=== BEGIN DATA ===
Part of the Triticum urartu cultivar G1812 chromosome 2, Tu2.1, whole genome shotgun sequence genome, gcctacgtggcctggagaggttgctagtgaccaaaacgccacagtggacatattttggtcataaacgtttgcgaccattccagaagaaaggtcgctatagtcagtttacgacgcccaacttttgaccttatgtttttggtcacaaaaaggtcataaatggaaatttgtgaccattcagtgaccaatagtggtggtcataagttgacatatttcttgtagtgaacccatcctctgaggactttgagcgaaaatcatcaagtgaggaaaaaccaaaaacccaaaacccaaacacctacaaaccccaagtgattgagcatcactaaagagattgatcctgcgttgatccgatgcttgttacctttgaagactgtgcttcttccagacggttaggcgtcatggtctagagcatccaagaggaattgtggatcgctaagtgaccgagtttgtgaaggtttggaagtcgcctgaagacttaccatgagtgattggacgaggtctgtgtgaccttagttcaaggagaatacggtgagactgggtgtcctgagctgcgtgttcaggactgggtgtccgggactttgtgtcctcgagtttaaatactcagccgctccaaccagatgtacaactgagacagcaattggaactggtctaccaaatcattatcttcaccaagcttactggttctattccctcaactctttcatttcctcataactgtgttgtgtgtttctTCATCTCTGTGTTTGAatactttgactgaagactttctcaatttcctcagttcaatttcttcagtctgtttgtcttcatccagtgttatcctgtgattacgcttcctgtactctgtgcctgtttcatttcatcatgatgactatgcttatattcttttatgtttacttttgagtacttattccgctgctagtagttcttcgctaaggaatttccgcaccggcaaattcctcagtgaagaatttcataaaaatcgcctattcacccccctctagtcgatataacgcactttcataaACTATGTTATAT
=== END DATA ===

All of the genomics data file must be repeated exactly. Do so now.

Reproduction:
Part of the Triticum urartu cultivar G1812 chromosome 2, Tu2.1, whole genome shotgun sequence genome, gcctacgtggcctggagaggttgctagtgaccaaaacgccacagtggacatattttggtcataaacgtttgcgaccattccagaagaaaggtcgctatagtcagtttacgacgcccaacttttgaccttatgtttttggtcacaaaaaggtcataaatggaaatttgtgaccattcagtgaccaatagtggtggtcataagttgacatatttcttgtagtgaacccatcctctgaggactttgagcgaaaatcatcaagtgaggaaaaaccaaaaacccaaaacccaaacacctacaaaccccaagtgattgagcatcactaaagagattgatcctgcgttgatccgatgcttgttacctttgaagactgtgcttcttccagacggttaggcgtcatggtctagagcatccaagaggaattgtggatcgctaagtgaccgagtttgtgaaggtttggaagtcgcctgaagacttaccatgagtgattggacgaggtctgtgtgaccttagttcaaggagaatacggtgagactgggtgtcctgagctgcgtgttcaggactgggtgtccgggactttgtgtcctcgagtttaaatactcagccgctccaaccagatgtacaactgagacagcaattggaactggtctaccaaatcattatcttcaccaagcttactggttctattccctcaactctttcatttcctcataactgtgttgtgtgtttctTCATCTCTGTGTTTGAatactttgactgaagactttctcaatttcctcagttcaatttcttcagtctgtttgtcttcatccagtgttatcctgtgattacgcttcctgtactctgtgcctgtttcatttcatcatgatgactatgcttatattcttttatgtttacttttgagtacttattccgctgctagtagttcttcgctaaggaatttccgcaccggcaaattcctcagtgaagaatttcataaaaatcgcctattcacccccctctagtcgatataacgcactttcataaACTATGTTATAT